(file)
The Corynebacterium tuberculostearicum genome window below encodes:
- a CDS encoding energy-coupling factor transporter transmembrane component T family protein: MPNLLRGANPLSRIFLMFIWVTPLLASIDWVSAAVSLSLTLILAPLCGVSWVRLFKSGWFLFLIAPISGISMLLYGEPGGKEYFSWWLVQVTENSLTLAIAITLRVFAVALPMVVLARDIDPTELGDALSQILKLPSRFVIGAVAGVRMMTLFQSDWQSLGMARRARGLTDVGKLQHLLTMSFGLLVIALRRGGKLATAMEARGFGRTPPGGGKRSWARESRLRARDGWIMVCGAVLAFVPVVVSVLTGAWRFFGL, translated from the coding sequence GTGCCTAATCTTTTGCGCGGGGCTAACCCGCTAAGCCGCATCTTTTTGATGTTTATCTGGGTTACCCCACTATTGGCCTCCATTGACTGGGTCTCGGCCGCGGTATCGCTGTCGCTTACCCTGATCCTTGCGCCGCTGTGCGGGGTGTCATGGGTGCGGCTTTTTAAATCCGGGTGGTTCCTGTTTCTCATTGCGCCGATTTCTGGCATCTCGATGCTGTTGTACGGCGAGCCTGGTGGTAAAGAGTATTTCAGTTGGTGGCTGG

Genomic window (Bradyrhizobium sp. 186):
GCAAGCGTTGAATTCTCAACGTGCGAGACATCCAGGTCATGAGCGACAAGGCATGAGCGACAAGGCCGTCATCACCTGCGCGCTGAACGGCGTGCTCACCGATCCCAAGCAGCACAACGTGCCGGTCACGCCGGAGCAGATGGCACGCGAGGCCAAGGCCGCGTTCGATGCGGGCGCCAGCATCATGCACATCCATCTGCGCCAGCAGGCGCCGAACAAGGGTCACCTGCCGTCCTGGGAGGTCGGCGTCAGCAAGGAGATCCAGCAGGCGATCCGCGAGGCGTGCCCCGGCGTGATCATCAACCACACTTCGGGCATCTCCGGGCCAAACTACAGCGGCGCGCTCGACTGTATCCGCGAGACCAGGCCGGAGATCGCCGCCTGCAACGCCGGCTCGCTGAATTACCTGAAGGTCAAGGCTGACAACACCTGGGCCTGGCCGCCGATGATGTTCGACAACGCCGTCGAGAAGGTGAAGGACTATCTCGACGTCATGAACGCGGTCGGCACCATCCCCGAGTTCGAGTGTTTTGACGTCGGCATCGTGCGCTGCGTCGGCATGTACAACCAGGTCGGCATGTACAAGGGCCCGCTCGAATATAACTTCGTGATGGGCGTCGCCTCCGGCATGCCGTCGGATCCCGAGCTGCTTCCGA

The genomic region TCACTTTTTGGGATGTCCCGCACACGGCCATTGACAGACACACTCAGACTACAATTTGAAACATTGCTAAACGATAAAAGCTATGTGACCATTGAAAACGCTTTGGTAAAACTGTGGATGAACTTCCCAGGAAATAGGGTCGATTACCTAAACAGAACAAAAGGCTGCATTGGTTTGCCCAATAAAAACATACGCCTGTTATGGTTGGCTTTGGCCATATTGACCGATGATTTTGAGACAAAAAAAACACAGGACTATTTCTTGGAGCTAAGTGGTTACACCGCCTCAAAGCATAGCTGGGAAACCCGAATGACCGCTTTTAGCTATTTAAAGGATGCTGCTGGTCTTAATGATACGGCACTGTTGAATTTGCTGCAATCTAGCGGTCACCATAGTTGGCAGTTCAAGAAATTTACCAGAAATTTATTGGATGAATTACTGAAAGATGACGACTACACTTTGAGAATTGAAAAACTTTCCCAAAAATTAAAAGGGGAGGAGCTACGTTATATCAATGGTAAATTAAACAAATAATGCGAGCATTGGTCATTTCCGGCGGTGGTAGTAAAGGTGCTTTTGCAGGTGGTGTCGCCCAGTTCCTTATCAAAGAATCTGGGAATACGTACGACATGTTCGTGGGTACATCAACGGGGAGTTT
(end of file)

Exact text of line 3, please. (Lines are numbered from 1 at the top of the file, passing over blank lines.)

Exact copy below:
Genomic window (Bradyrhizobium sp. 186):